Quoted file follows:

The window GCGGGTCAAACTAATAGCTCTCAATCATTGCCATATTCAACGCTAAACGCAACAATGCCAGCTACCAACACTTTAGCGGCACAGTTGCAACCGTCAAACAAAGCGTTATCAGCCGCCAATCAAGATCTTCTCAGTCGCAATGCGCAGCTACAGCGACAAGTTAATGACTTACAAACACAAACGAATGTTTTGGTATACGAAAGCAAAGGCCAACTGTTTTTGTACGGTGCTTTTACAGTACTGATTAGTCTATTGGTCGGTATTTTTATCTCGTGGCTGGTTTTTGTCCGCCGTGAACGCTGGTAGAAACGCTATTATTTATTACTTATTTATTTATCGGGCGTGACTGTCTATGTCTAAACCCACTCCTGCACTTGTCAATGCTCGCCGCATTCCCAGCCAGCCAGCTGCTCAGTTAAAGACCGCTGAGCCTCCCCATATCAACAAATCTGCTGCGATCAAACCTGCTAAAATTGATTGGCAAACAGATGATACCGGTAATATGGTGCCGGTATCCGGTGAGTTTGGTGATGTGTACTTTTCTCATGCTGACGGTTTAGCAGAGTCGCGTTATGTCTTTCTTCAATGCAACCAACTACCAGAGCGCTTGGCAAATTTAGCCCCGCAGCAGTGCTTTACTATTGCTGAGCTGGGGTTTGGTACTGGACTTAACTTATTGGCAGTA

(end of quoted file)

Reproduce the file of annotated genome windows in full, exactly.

The window GCGGGTCAAACTAATAGCTCTCAATCATTGCCATATTCAACGCTAAACGCAACAATGCCAGCTACCAACACTTTAGCGGCACAGTTGCAACCGTCAAACAAAGCGTTATCAGCCGCCAATCAAGATCTTCTCAGTCGCAATGCGCAGCTACAGCGACAAGTTAATGACTTACAAACACAAACGAATGTTTTGGTATACGAAAGCAAAGGCCAACTGTTTTTGTACGGTGCTTTTACAGTACTGATTAGTCTATTGGTCGGTATTTTTATCTCGTGGCTGGTTTTTGTCCGCCGTGAACGCTGGTAGAAACGCTATTATTTATTACTTATTTATTTATCGGGCGTGACTGTCTATGTCTAAACCCACTCCTGCACTTGTCAATGCTCGCCGCATTCCCAGCCAGCCAGCTGCTCAGTTAAAGACCGCTGAGCCTCCCCATATCAACAAATCTGCTGCGATCAAACCTGCTAAAATTGATTGGCAAACAGATGATACCGGTAATATGGTGCCGGTATCCGGTGAGTTTGGTGATGTGTACTTTTCTCATGCTGACGGTTTAGCAGAGTCGCGTTATGTCTTTCTTCAATGCAACCAACTACCAGAGCGCTTGGCAAATTTAGCCCCGCAGCAGTGCTTTACTATTGCTGAGCTGGGGTTTGGTACTGGACTTAACTTATTGGCAGTA